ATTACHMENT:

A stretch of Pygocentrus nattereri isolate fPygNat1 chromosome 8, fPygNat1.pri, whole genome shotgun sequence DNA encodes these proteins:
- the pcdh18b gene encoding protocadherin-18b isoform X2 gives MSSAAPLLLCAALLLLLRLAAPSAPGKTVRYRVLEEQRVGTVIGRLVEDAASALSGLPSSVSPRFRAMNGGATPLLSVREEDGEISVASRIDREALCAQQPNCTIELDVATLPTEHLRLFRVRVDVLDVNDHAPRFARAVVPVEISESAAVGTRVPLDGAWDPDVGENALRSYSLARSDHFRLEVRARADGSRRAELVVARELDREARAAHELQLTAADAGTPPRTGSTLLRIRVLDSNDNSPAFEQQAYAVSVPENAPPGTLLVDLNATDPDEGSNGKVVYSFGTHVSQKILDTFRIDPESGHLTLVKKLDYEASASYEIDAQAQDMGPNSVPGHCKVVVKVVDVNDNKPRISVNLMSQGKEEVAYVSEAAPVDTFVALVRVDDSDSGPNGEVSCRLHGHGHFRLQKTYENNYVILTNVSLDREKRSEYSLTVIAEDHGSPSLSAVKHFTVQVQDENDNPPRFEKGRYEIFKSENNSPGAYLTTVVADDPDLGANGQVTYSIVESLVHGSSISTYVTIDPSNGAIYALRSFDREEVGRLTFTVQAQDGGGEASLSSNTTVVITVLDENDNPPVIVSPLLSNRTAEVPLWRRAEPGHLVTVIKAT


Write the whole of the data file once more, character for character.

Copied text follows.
A stretch of Pygocentrus nattereri isolate fPygNat1 chromosome 8, fPygNat1.pri, whole genome shotgun sequence DNA encodes these proteins:
- the pcdh18b gene encoding protocadherin-18b isoform X2 gives MSSAAPLLLCAALLLLLRLAAPSAPGKTVRYRVLEEQRVGTVIGRLVEDAASALSGLPSSVSPRFRAMNGGATPLLSVREEDGEISVASRIDREALCAQQPNCTIELDVATLPTEHLRLFRVRVDVLDVNDHAPRFARAVVPVEISESAAVGTRVPLDGAWDPDVGENALRSYSLARSDHFRLEVRARADGSRRAELVVARELDREARAAHELQLTAADAGTPPRTGSTLLRIRVLDSNDNSPAFEQQAYAVSVPENAPPGTLLVDLNATDPDEGSNGKVVYSFGTHVSQKILDTFRIDPESGHLTLVKKLDYEASASYEIDAQAQDMGPNSVPGHCKVVVKVVDVNDNKPRISVNLMSQGKEEVAYVSEAAPVDTFVALVRVDDSDSGPNGEVSCRLHGHGHFRLQKTYENNYVILTNVSLDREKRSEYSLTVIAEDHGSPSLSAVKHFTVQVQDENDNPPRFEKGRYEIFKSENNSPGAYLTTVVADDPDLGANGQVTYSIVESLVHGSSISTYVTIDPSNGAIYALRSFDREEVGRLTFTVQAQDGGGEASLSSNTTVVITVLDENDNPPVIVSPLLSNRTAEVPLWRRAEPGHLVTVIKAT